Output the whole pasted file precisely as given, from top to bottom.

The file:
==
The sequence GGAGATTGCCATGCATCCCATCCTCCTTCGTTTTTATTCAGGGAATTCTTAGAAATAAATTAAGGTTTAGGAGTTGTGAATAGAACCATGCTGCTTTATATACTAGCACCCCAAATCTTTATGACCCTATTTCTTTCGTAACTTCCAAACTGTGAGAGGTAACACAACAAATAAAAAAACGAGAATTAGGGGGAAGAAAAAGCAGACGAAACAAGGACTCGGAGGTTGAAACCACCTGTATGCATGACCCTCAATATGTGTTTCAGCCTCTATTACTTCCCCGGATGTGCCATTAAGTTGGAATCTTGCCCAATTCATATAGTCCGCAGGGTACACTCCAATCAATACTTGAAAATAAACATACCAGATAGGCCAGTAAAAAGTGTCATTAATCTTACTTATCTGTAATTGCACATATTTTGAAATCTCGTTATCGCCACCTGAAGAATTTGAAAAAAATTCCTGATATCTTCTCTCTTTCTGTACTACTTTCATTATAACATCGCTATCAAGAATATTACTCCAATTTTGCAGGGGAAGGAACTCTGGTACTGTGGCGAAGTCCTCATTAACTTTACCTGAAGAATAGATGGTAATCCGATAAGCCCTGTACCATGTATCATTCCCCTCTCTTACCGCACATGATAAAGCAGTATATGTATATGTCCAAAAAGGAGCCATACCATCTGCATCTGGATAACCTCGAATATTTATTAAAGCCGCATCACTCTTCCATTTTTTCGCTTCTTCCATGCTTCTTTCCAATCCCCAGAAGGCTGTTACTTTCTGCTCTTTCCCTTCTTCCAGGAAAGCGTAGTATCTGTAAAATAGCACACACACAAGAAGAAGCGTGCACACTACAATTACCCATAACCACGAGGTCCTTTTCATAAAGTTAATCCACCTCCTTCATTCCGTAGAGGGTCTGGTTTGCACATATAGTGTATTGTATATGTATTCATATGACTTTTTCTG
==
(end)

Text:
The sequence GGAGATTGCCATGCATCCCATCCTCCTTCGTTTTTATTCAGGGAATTCTTAGAAATAAATTAAGGTTTAGGAGTTGTGAATAGAACCATGCTGCTTTATATACTAGCACCCCAAATCTTTATGACCCTATTTCTTTCGTAACTTCCAAACTGTGAGAGGTAACACAACAAATAAAAAAACGAGAATTAGGGGGAAGAAAAAGCAGACGAAACAAGGACTCGGAGGTTGAAACCACCTGTATGCATGACCCTCAATATGTGTTTCAGCCTCTATTACTTCCCCGGATGTGCCATTAAGTTGGAATCTTGCCCAATTCATATAGTCCGCAGGGTACACTCCAATCAATACTTGAAAATAAACATACCAGATAGGCCAGTAAAAAGTGTCATTAATCTTACTTATCTGTAATTGCACATATTTTGAAATCTCGTTATCGCCACCTGAAGAATTTGAAAAAAATTCCTGATATCTTCTCTCTTTCTGTACTACTTTCATTATAACATCGCTATCAAGAATATTACTCCAATTTTGCAGGGGAAGGAACTCTGGTACTGTGGCGAAGTCCTCATTAACTTTACCTGAAGAATAGATGGTAATCCGATAAGCCCTGTACCATGTATCATTCCCCTCTCTTACCGCACATGATAAAGCAGTATATGTATATGTCCAAAAAGGAGCCATACCATCTGCATCTGGATAACCTCGAATATTTATTAAAGCCGCATCACTCTTCCATTTTTTCGCTTCTTCCATGCTTCTTTCCAATCCCCAGAAGGCTGTTACTTTCTGCTCTTTCCCTTCTTCCAGGAAAGCGTAGTATCTGTAAAATAGCACACACACAAGAAGAAGCGTGCACACTACAATTACCCATAACCACGAGGTCCTTTTCATAAAGTTAATCCACCTCCTTCATTCCGTAGAGGGTCTGGTTTGCACATATAGTGTATTGTATATGTATTCATATGACTTTTTCTG